Ms. Holmes asked the test monitor about the test results and was told that she did well for someone who had never worked with Excel. Ms. Holmes testified that she did not understand whether or not she passed the test, or what the scores meant. She returned to the workplace after the test and talked with a number of co workers about the test and its significance. She showed the test summary documents to co workers, and asked for their input.
At one point, Mary Beth Berry, a clerk in the Park and Forestry Department, happened by one of these conversations, and it is her testimony that she heard Ms. Holmes remark to her co workers, "I did not pass the test". Berry returned to her office where she advised Johnson that Holmes had failed the test. This was the first time Johnson heard that Holmes had not passed the test. Ms. Holmes testified that she believed she said, "I don't know if I passed or not". Matthew Staudenmaier, a participant in the conversation, recalled Ms. Holmes version of the conversation. Trig Dutter, another participant in the conversation, testified on direct examination that he could not recall Betty telling him she had failed. On cross-examination he indicated that he did not know if she said she failed.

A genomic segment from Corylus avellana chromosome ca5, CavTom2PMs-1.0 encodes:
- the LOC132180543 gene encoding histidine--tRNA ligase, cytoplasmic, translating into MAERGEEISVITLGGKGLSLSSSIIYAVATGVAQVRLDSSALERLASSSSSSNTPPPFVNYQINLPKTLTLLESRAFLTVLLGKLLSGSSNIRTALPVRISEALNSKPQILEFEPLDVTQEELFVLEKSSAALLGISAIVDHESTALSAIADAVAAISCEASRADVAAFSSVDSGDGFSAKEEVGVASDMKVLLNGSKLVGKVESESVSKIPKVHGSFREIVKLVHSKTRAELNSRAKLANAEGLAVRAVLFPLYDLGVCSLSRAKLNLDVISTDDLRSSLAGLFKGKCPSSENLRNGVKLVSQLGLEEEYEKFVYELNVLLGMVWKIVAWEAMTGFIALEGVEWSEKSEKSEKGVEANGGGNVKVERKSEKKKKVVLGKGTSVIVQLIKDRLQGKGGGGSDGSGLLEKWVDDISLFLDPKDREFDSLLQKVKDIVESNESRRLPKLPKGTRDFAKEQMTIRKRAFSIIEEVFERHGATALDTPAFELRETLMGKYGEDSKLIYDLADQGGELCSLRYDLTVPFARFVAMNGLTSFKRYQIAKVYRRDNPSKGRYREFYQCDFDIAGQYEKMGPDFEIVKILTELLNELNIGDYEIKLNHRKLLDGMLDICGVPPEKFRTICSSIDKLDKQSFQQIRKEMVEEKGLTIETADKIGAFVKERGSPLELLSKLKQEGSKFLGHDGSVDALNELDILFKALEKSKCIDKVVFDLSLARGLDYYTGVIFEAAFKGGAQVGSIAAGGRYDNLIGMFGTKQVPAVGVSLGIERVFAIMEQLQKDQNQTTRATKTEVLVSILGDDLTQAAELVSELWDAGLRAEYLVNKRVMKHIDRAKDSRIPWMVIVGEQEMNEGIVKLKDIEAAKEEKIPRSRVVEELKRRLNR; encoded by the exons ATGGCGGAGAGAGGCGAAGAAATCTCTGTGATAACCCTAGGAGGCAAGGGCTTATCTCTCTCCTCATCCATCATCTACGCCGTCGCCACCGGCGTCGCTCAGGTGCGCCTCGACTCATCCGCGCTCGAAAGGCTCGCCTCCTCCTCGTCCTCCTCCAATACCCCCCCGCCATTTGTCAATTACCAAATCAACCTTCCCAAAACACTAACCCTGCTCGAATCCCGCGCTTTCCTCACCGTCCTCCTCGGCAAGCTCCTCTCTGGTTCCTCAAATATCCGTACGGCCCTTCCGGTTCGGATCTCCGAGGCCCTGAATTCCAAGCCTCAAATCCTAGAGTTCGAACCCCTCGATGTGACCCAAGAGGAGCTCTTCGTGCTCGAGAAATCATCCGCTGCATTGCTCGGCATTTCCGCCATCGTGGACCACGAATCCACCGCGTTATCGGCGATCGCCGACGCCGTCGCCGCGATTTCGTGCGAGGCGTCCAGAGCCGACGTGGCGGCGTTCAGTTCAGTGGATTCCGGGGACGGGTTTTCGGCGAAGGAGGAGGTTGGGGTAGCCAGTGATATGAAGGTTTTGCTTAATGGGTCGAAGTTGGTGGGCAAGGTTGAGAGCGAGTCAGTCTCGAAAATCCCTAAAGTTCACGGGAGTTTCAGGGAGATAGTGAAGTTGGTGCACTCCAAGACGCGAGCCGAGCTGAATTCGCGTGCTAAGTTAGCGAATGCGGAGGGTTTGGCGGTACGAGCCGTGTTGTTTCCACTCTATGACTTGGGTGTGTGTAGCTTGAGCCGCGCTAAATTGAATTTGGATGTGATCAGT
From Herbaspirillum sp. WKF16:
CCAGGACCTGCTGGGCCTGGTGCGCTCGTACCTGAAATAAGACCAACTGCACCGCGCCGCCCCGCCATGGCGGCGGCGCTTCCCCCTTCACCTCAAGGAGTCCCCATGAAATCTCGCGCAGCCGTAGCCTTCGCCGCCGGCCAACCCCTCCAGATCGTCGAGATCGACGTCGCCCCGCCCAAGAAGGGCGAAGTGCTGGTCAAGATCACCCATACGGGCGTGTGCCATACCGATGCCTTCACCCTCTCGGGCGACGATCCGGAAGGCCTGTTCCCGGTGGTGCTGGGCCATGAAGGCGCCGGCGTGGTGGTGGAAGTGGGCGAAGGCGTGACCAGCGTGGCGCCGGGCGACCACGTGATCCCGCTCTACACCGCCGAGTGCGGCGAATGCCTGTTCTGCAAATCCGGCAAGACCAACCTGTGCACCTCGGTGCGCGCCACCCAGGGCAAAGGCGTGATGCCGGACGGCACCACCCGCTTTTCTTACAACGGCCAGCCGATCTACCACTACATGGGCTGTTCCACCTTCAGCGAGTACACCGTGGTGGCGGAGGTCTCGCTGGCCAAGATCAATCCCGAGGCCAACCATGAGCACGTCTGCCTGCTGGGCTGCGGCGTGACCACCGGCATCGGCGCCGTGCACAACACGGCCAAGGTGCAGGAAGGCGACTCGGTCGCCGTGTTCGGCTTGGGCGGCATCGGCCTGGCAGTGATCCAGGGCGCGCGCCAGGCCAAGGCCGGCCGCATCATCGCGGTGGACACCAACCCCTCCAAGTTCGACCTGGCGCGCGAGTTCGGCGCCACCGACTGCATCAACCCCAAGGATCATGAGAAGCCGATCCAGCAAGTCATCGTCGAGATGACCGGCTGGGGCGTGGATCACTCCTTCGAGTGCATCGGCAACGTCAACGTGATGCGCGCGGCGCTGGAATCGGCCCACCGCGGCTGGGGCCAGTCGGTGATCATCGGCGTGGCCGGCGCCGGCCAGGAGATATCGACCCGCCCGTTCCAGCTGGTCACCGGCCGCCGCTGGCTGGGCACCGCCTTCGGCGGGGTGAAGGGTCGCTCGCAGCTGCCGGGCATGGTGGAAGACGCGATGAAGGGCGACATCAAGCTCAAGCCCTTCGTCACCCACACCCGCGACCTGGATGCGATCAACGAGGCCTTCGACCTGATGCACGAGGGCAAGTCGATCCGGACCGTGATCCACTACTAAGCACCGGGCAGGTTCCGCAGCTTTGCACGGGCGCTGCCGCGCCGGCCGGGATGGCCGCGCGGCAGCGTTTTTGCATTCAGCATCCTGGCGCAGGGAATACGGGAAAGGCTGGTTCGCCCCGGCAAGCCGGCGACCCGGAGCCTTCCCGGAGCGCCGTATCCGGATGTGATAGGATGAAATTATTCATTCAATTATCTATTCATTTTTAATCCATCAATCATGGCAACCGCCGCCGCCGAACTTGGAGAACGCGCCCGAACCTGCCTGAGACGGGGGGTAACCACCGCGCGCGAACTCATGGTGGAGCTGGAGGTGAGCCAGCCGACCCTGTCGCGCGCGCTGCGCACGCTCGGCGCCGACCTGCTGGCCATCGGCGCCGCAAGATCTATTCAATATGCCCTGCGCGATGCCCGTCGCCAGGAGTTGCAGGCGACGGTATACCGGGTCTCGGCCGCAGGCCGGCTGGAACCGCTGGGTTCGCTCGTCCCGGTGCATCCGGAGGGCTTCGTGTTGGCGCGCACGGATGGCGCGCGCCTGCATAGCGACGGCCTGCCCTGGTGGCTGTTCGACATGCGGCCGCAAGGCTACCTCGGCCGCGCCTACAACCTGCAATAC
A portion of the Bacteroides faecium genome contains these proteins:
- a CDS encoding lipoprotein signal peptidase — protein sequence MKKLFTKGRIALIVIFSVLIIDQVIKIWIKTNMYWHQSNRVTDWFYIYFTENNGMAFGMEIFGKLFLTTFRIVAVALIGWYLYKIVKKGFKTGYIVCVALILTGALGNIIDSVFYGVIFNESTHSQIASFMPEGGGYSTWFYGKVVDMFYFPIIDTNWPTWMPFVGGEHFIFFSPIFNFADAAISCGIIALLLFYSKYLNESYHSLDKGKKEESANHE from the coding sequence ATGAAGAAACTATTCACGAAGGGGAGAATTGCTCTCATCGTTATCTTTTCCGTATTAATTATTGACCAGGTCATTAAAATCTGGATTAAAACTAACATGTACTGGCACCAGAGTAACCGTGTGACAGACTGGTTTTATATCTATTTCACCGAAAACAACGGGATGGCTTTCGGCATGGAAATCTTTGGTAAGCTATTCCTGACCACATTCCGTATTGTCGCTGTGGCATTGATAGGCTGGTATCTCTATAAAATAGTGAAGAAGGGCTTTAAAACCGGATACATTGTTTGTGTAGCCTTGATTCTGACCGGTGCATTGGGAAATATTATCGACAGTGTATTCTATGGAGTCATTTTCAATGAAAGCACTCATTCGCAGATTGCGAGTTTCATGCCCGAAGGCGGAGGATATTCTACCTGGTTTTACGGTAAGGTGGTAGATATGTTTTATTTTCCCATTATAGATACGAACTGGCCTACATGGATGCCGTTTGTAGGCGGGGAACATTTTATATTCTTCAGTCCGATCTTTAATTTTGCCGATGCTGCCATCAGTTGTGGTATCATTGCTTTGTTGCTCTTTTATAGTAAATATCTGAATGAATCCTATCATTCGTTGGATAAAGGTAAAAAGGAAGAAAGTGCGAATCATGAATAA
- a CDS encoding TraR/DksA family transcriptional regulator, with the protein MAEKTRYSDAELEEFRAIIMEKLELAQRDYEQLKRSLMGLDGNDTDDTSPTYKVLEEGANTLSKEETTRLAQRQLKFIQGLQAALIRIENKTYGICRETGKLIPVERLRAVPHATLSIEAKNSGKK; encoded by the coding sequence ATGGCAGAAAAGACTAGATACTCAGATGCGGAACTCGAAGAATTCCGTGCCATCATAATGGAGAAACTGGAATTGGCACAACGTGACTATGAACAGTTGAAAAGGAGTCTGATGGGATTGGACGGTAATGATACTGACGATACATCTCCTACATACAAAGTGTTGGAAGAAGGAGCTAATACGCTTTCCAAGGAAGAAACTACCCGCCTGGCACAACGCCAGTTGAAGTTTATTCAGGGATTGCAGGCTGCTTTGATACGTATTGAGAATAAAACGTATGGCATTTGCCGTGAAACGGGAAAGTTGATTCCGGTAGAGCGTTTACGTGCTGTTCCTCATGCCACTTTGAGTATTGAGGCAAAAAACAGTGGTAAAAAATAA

No one immediately advised Ms.Holmes that she had failed the exam. She and Dutter attempted to speak to Johnson, but he was either not at work or unavailable. It was June 13 before they could talk with Johnson, and in the course of their conversation he indicated that she had failed the test. An oral grievance was filed on June 13. A written grievance was filed on June 22, 2006.
The parties stipulated the issue to be decided: